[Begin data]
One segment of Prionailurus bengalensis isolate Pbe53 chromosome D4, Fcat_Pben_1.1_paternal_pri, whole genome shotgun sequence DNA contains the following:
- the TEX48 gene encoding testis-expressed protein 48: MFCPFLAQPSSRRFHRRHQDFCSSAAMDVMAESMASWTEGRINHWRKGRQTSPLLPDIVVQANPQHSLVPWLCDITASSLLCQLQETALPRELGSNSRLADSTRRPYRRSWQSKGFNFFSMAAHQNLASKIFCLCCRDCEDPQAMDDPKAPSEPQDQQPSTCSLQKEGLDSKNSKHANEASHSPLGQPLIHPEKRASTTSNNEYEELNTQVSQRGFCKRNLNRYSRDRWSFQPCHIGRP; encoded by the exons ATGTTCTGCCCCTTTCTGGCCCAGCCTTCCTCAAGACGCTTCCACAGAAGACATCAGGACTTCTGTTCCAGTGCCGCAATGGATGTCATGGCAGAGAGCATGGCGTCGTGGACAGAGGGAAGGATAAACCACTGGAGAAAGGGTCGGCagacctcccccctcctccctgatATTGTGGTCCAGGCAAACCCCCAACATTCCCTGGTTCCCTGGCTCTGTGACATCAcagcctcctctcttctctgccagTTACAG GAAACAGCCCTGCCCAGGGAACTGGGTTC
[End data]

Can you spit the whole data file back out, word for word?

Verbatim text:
One segment of Prionailurus bengalensis isolate Pbe53 chromosome D4, Fcat_Pben_1.1_paternal_pri, whole genome shotgun sequence DNA contains the following:
- the TEX48 gene encoding testis-expressed protein 48: MFCPFLAQPSSRRFHRRHQDFCSSAAMDVMAESMASWTEGRINHWRKGRQTSPLLPDIVVQANPQHSLVPWLCDITASSLLCQLQETALPRELGSNSRLADSTRRPYRRSWQSKGFNFFSMAAHQNLASKIFCLCCRDCEDPQAMDDPKAPSEPQDQQPSTCSLQKEGLDSKNSKHANEASHSPLGQPLIHPEKRASTTSNNEYEELNTQVSQRGFCKRNLNRYSRDRWSFQPCHIGRP; encoded by the exons ATGTTCTGCCCCTTTCTGGCCCAGCCTTCCTCAAGACGCTTCCACAGAAGACATCAGGACTTCTGTTCCAGTGCCGCAATGGATGTCATGGCAGAGAGCATGGCGTCGTGGACAGAGGGAAGGATAAACCACTGGAGAAAGGGTCGGCagacctcccccctcctccctgatATTGTGGTCCAGGCAAACCCCCAACATTCCCTGGTTCCCTGGCTCTGTGACATCAcagcctcctctcttctctgccagTTACAG GAAACAGCCCTGCCCAGGGAACTGGGTTC